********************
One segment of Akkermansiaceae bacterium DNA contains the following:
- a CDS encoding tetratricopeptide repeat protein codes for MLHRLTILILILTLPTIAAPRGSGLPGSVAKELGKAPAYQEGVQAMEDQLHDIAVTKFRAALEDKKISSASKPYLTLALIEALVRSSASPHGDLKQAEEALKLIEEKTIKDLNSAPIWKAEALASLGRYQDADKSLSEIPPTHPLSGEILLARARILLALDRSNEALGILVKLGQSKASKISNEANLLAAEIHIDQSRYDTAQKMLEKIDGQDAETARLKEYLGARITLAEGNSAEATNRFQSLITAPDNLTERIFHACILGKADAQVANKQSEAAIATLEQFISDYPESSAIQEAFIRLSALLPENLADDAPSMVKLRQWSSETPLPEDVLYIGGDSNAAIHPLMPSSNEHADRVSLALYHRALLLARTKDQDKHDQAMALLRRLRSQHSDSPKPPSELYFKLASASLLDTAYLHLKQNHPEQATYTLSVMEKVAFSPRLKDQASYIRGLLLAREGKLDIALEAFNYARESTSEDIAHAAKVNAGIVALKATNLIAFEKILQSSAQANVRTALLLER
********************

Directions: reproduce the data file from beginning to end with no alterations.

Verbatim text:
One segment of Akkermansiaceae bacterium DNA contains the following:
- a CDS encoding tetratricopeptide repeat protein codes for MLHRLTILILILTLPTIAAPRGSGLPGSVAKELGKAPAYQEGVQAMEDQLHDIAVTKFRAALEDKKISSASKPYLTLALIEALVRSSASPHGDLKQAEEALKLIEEKTIKDLNSAPIWKAEALASLGRYQDADKSLSEIPPTHPLSGEILLARARILLALDRSNEALGILVKLGQSKASKISNEANLLAAEIHIDQSRYDTAQKMLEKIDGQDAETARLKEYLGARITLAEGNSAEATNRFQSLITAPDNLTERIFHACILGKADAQVANKQSEAAIATLEQFISDYPESSAIQEAFIRLSALLPENLADDAPSMVKLRQWSSETPLPEDVLYIGGDSNAAIHPLMPSSNEHADRVSLALYHRALLLARTKDQDKHDQAMALLRRLRSQHSDSPKPPSELYFKLASASLLDTAYLHLKQNHPEQATYTLSVMEKVAFSPRLKDQASYIRGLLLAREGKLDIALEAFNYARESTSEDIAHAAKVNAGIVALKATNLIAFEKILQSSAQANVRTALLLER